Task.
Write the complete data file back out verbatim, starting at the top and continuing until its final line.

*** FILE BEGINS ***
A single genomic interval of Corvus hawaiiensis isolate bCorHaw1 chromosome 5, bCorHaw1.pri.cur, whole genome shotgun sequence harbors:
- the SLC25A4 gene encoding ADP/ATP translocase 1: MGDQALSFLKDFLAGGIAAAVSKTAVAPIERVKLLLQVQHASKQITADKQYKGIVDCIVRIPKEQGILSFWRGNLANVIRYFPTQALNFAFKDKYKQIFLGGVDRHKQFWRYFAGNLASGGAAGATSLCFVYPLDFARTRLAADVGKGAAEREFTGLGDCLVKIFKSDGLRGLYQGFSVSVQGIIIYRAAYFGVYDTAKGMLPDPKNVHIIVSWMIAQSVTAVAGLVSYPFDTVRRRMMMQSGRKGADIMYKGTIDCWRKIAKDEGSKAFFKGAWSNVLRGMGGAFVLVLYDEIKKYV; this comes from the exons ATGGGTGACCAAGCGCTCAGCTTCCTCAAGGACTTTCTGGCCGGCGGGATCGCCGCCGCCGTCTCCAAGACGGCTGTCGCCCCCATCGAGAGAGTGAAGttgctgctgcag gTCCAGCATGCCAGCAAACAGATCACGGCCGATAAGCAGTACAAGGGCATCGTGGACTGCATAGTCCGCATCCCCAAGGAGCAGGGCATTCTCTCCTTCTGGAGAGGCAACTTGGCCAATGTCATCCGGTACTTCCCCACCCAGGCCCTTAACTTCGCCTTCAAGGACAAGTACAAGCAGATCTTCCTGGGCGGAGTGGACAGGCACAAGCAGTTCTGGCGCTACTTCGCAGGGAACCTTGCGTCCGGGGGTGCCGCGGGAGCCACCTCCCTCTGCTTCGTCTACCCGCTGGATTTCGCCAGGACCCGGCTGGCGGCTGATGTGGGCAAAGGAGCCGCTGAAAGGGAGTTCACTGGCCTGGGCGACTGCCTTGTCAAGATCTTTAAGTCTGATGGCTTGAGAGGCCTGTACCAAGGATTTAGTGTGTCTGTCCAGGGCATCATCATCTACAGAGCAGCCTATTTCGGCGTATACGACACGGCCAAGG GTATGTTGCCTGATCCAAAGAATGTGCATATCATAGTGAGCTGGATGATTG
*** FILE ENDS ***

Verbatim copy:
A single genomic interval of Corvus hawaiiensis isolate bCorHaw1 chromosome 5, bCorHaw1.pri.cur, whole genome shotgun sequence harbors:
- the SLC25A4 gene encoding ADP/ATP translocase 1: MGDQALSFLKDFLAGGIAAAVSKTAVAPIERVKLLLQVQHASKQITADKQYKGIVDCIVRIPKEQGILSFWRGNLANVIRYFPTQALNFAFKDKYKQIFLGGVDRHKQFWRYFAGNLASGGAAGATSLCFVYPLDFARTRLAADVGKGAAEREFTGLGDCLVKIFKSDGLRGLYQGFSVSVQGIIIYRAAYFGVYDTAKGMLPDPKNVHIIVSWMIAQSVTAVAGLVSYPFDTVRRRMMMQSGRKGADIMYKGTIDCWRKIAKDEGSKAFFKGAWSNVLRGMGGAFVLVLYDEIKKYV; this comes from the exons ATGGGTGACCAAGCGCTCAGCTTCCTCAAGGACTTTCTGGCCGGCGGGATCGCCGCCGCCGTCTCCAAGACGGCTGTCGCCCCCATCGAGAGAGTGAAGttgctgctgcag gTCCAGCATGCCAGCAAACAGATCACGGCCGATAAGCAGTACAAGGGCATCGTGGACTGCATAGTCCGCATCCCCAAGGAGCAGGGCATTCTCTCCTTCTGGAGAGGCAACTTGGCCAATGTCATCCGGTACTTCCCCACCCAGGCCCTTAACTTCGCCTTCAAGGACAAGTACAAGCAGATCTTCCTGGGCGGAGTGGACAGGCACAAGCAGTTCTGGCGCTACTTCGCAGGGAACCTTGCGTCCGGGGGTGCCGCGGGAGCCACCTCCCTCTGCTTCGTCTACCCGCTGGATTTCGCCAGGACCCGGCTGGCGGCTGATGTGGGCAAAGGAGCCGCTGAAAGGGAGTTCACTGGCCTGGGCGACTGCCTTGTCAAGATCTTTAAGTCTGATGGCTTGAGAGGCCTGTACCAAGGATTTAGTGTGTCTGTCCAGGGCATCATCATCTACAGAGCAGCCTATTTCGGCGTATACGACACGGCCAAGG GTATGTTGCCTGATCCAAAGAATGTGCATATCATAGTGAGCTGGATGATTG